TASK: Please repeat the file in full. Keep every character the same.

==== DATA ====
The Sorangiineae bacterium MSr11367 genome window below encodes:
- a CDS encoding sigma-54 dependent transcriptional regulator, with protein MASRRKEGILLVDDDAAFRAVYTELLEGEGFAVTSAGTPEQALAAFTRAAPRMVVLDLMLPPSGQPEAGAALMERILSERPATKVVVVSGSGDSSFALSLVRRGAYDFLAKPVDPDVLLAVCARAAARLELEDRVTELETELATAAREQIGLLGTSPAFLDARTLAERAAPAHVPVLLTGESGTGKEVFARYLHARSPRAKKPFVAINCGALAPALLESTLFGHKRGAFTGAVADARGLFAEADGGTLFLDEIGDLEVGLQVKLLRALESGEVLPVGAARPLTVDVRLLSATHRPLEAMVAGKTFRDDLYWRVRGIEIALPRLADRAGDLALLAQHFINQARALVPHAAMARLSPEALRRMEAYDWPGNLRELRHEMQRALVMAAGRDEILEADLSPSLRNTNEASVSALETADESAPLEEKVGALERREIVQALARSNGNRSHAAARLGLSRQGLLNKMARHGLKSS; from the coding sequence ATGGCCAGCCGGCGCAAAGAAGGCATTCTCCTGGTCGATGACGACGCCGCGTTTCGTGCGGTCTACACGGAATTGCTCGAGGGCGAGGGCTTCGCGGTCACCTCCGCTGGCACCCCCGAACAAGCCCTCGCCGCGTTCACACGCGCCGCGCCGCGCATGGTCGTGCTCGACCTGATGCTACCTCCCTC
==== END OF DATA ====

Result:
The Sorangiineae bacterium MSr11367 genome window below encodes:
- a CDS encoding sigma-54 dependent transcriptional regulator, with protein MASRRKEGILLVDDDAAFRAVYTELLEGEGFAVTSAGTPEQALAAFTRAAPRMVVLDLMLPPSGQPEAGAALMERILSERPATKVVVVSGSGDSSFALSLVRRGAYDFLAKPVDPDVLLAVCARAAARLELEDRVTELETELATAAREQIGLLGTSPAFLDARTLAERAAPAHVPVLLTGESGTGKEVFARYLHARSPRAKKPFVAINCGALAPALLESTLFGHKRGAFTGAVADARGLFAEADGGTLFLDEIGDLEVGLQVKLLRALESGEVLPVGAARPLTVDVRLLSATHRPLEAMVAGKTFRDDLYWRVRGIEIALPRLADRAGDLALLAQHFINQARALVPHAAMARLSPEALRRMEAYDWPGNLRELRHEMQRALVMAAGRDEILEADLSPSLRNTNEASVSALETADESAPLEEKVGALERREIVQALARSNGNRSHAAARLGLSRQGLLNKMARHGLKSS; from the coding sequence ATGGCCAGCCGGCGCAAAGAAGGCATTCTCCTGGTCGATGACGACGCCGCGTTTCGTGCGGTCTACACGGAATTGCTCGAGGGCGAGGGCTTCGCGGTCACCTCCGCTGGCACCCCCGAACAAGCCCTCGCCGCGTTCACACGCGCCGCGCCGCGCATGGTCGTGCTCGACCTGATGCTACCTCCCTC